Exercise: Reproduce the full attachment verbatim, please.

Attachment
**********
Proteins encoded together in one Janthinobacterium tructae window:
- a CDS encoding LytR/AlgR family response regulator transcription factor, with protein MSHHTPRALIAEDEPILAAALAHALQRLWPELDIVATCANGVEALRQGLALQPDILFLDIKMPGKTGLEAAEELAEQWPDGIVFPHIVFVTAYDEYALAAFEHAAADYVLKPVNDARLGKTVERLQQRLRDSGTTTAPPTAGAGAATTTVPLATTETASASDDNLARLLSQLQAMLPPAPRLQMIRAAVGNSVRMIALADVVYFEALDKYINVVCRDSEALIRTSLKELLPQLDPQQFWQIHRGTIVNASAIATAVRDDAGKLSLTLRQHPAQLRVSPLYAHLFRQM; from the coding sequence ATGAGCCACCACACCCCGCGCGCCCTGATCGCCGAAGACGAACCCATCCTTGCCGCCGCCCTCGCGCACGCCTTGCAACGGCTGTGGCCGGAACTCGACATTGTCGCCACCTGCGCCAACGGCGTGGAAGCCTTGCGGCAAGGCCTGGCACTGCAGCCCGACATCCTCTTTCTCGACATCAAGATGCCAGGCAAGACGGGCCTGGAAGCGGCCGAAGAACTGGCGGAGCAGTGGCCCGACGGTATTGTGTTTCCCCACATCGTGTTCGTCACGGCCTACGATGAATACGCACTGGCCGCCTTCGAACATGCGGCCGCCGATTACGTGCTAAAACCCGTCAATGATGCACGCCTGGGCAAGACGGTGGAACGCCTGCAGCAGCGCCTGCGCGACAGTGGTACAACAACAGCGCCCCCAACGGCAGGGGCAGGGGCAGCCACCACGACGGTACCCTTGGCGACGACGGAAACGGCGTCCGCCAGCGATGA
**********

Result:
Proteins encoded together in one Janthinobacterium tructae window:
- a CDS encoding LytR/AlgR family response regulator transcription factor, with protein MSHHTPRALIAEDEPILAAALAHALQRLWPELDIVATCANGVEALRQGLALQPDILFLDIKMPGKTGLEAAEELAEQWPDGIVFPHIVFVTAYDEYALAAFEHAAADYVLKPVNDARLGKTVERLQQRLRDSGTTTAPPTAGAGAATTTVPLATTETASASDDNLARLLSQLQAMLPPAPRLQMIRAAVGNSVRMIALADVVYFEALDKYINVVCRDSEALIRTSLKELLPQLDPQQFWQIHRGTIVNASAIATAVRDDAGKLSLTLRQHPAQLRVSPLYAHLFRQM; from the coding sequence ATGAGCCACCACACCCCGCGCGCCCTGATCGCCGAAGACGAACCCATCCTTGCCGCCGCCCTCGCGCACGCCTTGCAACGGCTGTGGCCGGAACTCGACATTGTCGCCACCTGCGCCAACGGCGTGGAAGCCTTGCGGCAAGGCCTGGCACTGCAGCCCGACATCCTCTTTCTCGACATCAAGATGCCAGGCAAGACGGGCCTGGAAGCGGCCGAAGAACTGGCGGAGCAGTGGCCCGACGGTATTGTGTTTCCCCACATCGTGTTCGTCACGGCCTACGATGAATACGCACTGGCCGCCTTCGAACATGCGGCCGCCGATTACGTGCTAAAACCCGTCAATGATGCACGCCTGGGCAAGACGGTGGAACGCCTGCAGCAGCGCCTGCGCGACAGTGGTACAACAACAGCGCCCCCAACGGCAGGGGCAGGGGCAGCCACCACGACGGTACCCTTGGCGACGACGGAAACGGCGTCCGCCAGCGATGA